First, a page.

‘Free’ stuff comes at a cost

Putting the bin outside the house this week I was approached by a young woman working for the local council who asked me if I would mind answering a few questions about public transport in the area. 

I chatted away to her for a bit and worked out they were trying to encourage people to walk and cycle in the local area and determining the barriers to doing so. As an avid cyclist, she’s picked the right person to bend her ear.


At the end of the survey she offered to send me a ‘goody bag’ with cycle and walking maps of the local area and beyond. I politely declined and she looked at me suspiciously: ‘But it’s a free goody bag’, she said. ‘It’s free.’


I managed to get back inside without taking her up on the offer of more clutter being sent to my house, and thinking back on it I realise what she was offering wasn’t ‘free’.


It was ‘free’ in the sense that it wouldn’t have cost me anything financially, but it would cost me in other ways.


I spent years ‘salvaging’ free items from other people’s front gardens and jumping at the chance to take something if someone was giving it away. I then spent years lugging other people’s junk from house to house.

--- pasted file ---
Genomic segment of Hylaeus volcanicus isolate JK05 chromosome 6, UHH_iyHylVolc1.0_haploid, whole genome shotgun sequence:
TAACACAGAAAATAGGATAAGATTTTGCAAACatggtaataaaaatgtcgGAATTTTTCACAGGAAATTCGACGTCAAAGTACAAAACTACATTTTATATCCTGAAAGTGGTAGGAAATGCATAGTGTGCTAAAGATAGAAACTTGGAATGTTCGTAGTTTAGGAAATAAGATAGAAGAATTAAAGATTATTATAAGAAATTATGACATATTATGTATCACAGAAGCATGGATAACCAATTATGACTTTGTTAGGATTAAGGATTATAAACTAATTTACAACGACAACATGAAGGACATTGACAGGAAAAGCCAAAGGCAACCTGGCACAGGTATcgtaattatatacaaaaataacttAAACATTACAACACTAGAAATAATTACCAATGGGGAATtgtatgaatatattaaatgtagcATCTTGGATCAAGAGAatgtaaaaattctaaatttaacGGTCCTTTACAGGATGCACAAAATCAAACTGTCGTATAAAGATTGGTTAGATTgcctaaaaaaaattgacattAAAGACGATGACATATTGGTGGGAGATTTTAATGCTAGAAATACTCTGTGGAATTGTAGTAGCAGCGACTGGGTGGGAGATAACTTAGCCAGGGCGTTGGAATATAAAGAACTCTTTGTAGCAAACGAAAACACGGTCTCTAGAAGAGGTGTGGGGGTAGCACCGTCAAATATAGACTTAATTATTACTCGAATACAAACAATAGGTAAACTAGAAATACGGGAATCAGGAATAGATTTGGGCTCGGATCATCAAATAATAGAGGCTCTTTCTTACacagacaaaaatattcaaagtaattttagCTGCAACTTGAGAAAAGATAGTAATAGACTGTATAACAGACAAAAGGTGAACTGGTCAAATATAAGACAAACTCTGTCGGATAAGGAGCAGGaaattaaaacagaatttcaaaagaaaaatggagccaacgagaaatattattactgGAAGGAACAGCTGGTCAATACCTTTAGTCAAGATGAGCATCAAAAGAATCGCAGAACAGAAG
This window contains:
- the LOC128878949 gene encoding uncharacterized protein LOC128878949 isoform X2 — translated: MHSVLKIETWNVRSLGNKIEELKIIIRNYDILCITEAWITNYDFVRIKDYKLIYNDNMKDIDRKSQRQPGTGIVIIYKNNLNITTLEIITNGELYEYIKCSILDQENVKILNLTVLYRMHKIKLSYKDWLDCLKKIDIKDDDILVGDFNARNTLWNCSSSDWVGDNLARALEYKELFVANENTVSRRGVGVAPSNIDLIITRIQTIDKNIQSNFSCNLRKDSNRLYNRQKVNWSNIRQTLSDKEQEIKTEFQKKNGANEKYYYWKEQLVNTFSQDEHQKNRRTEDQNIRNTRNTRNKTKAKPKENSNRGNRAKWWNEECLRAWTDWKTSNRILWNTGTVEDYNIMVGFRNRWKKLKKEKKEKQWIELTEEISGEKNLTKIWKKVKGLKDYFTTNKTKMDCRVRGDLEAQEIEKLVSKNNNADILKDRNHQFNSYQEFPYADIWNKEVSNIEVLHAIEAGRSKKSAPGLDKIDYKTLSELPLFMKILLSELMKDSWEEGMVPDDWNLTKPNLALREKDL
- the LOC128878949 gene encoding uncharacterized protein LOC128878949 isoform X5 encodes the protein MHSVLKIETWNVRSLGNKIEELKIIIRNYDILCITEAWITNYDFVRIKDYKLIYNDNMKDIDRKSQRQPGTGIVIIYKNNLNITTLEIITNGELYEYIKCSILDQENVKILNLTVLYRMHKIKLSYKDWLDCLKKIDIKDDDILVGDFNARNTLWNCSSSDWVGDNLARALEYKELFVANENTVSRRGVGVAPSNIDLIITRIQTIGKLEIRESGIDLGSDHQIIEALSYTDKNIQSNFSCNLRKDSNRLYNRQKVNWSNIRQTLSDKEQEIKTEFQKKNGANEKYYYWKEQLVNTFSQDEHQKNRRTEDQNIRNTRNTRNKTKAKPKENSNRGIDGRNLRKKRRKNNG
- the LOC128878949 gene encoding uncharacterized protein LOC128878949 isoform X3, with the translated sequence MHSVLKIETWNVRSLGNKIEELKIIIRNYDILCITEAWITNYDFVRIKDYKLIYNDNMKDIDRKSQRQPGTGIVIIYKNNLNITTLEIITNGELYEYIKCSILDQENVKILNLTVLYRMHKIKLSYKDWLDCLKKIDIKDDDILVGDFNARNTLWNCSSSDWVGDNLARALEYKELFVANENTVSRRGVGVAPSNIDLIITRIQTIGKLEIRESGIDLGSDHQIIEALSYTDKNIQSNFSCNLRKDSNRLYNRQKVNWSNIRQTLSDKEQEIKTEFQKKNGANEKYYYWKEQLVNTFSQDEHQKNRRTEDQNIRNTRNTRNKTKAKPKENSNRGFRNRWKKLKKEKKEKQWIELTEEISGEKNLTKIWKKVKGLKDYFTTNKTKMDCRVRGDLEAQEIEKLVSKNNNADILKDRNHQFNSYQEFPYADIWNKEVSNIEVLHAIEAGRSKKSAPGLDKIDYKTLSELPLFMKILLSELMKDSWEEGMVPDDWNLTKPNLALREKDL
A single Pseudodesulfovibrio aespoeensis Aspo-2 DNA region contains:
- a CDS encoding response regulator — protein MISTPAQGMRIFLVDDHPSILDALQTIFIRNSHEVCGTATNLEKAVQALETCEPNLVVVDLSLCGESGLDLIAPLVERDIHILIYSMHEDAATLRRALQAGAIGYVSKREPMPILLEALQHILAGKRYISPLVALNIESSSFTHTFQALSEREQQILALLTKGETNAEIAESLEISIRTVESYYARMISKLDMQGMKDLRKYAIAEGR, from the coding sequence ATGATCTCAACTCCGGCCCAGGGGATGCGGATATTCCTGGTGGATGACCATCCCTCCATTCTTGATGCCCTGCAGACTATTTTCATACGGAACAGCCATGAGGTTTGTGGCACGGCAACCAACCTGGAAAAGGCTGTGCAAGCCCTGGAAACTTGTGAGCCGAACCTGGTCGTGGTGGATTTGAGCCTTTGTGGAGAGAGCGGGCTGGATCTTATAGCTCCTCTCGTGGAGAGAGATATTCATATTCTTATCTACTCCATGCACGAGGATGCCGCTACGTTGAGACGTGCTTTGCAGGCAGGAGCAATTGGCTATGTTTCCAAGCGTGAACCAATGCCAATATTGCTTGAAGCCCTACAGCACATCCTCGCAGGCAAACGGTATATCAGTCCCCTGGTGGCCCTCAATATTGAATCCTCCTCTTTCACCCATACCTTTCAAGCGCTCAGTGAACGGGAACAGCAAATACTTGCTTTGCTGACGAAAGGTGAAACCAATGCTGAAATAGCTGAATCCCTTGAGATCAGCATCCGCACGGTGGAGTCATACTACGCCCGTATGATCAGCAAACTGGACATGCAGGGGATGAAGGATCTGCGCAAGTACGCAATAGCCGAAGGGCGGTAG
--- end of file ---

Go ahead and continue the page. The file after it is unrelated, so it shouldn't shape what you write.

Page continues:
It cost me time and energy, it was exhausting.


Of course, the goody bag is a lot less hassle than a ‘free’ dresser or chair but the same principle applies: free comes at a cost.


And if I don’t need something then it’s definitely not ‘free’.


9 thoughts on “‘Free’ stuff comes at a cost

  1. I even stopped subscribing to most digital newsletters. They were cluttering up my inbox and making me feel guilty for not reading them. Now I ignore the pop up box on every website that wants me to sign up for “free”. No clutter. No guilt.


  2. After many years of being happy to receive ‘so called’ freebies, I have finally come around to being of the same mind set. No more collecting hotel toiletries, or free samples in stores and magazines, unless they are exactly what I already use or of natural origin. Like yourselves, I too have recently changed over to a more natural beauty regime and no longer use the types of products usually provided in hotels and as samples. It is making life much simpler and much less cluttered and there are now few if any items lurking in the cupboards waiting to be used.

    Liked by 1 person

      1. It’s difficult to say really whether I’ve found a difference, because I am still trying to find products to suit my skintype and I have had some problems with breakouts and reactions to some products. I’m persevering though and there are lots more natural products out there these days, which is good. I definitely feel a difference in my attitude to life, nature and other things, more than feeling a physical difference from using natural products.


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